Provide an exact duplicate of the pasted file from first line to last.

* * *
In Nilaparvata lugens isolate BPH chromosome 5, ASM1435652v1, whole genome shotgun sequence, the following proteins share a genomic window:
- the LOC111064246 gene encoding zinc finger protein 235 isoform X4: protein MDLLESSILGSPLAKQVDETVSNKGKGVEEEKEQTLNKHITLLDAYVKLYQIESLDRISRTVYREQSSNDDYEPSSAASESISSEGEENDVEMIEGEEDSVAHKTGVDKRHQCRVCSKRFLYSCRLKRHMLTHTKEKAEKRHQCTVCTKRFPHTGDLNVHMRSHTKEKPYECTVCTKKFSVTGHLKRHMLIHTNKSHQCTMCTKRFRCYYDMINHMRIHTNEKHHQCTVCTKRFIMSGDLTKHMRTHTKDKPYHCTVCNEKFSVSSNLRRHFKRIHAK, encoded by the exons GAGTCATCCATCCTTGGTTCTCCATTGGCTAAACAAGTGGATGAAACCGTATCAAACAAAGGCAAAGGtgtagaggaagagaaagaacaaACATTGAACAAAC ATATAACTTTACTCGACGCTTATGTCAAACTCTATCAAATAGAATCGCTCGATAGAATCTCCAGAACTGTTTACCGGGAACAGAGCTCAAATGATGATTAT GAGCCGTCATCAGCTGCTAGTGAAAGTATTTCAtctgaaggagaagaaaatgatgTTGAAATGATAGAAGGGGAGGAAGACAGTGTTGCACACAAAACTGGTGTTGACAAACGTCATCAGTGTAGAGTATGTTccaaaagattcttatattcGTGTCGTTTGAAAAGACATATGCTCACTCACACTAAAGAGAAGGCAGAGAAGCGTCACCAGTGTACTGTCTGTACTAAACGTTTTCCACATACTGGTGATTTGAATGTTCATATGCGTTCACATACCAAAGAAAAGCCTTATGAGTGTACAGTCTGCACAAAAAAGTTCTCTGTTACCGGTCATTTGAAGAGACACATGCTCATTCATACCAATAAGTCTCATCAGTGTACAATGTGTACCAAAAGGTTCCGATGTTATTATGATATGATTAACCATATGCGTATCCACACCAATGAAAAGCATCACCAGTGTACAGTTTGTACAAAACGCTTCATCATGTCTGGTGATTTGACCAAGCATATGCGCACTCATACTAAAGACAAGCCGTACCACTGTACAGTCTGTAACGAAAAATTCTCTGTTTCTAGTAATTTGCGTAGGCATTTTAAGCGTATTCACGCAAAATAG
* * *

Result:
In Nilaparvata lugens isolate BPH chromosome 5, ASM1435652v1, whole genome shotgun sequence, the following proteins share a genomic window:
- the LOC111064246 gene encoding zinc finger protein 235 isoform X4: protein MDLLESSILGSPLAKQVDETVSNKGKGVEEEKEQTLNKHITLLDAYVKLYQIESLDRISRTVYREQSSNDDYEPSSAASESISSEGEENDVEMIEGEEDSVAHKTGVDKRHQCRVCSKRFLYSCRLKRHMLTHTKEKAEKRHQCTVCTKRFPHTGDLNVHMRSHTKEKPYECTVCTKKFSVTGHLKRHMLIHTNKSHQCTMCTKRFRCYYDMINHMRIHTNEKHHQCTVCTKRFIMSGDLTKHMRTHTKDKPYHCTVCNEKFSVSSNLRRHFKRIHAK, encoded by the exons GAGTCATCCATCCTTGGTTCTCCATTGGCTAAACAAGTGGATGAAACCGTATCAAACAAAGGCAAAGGtgtagaggaagagaaagaacaaACATTGAACAAAC ATATAACTTTACTCGACGCTTATGTCAAACTCTATCAAATAGAATCGCTCGATAGAATCTCCAGAACTGTTTACCGGGAACAGAGCTCAAATGATGATTAT GAGCCGTCATCAGCTGCTAGTGAAAGTATTTCAtctgaaggagaagaaaatgatgTTGAAATGATAGAAGGGGAGGAAGACAGTGTTGCACACAAAACTGGTGTTGACAAACGTCATCAGTGTAGAGTATGTTccaaaagattcttatattcGTGTCGTTTGAAAAGACATATGCTCACTCACACTAAAGAGAAGGCAGAGAAGCGTCACCAGTGTACTGTCTGTACTAAACGTTTTCCACATACTGGTGATTTGAATGTTCATATGCGTTCACATACCAAAGAAAAGCCTTATGAGTGTACAGTCTGCACAAAAAAGTTCTCTGTTACCGGTCATTTGAAGAGACACATGCTCATTCATACCAATAAGTCTCATCAGTGTACAATGTGTACCAAAAGGTTCCGATGTTATTATGATATGATTAACCATATGCGTATCCACACCAATGAAAAGCATCACCAGTGTACAGTTTGTACAAAACGCTTCATCATGTCTGGTGATTTGACCAAGCATATGCGCACTCATACTAAAGACAAGCCGTACCACTGTACAGTCTGTAACGAAAAATTCTCTGTTTCTAGTAATTTGCGTAGGCATTTTAAGCGTATTCACGCAAAATAG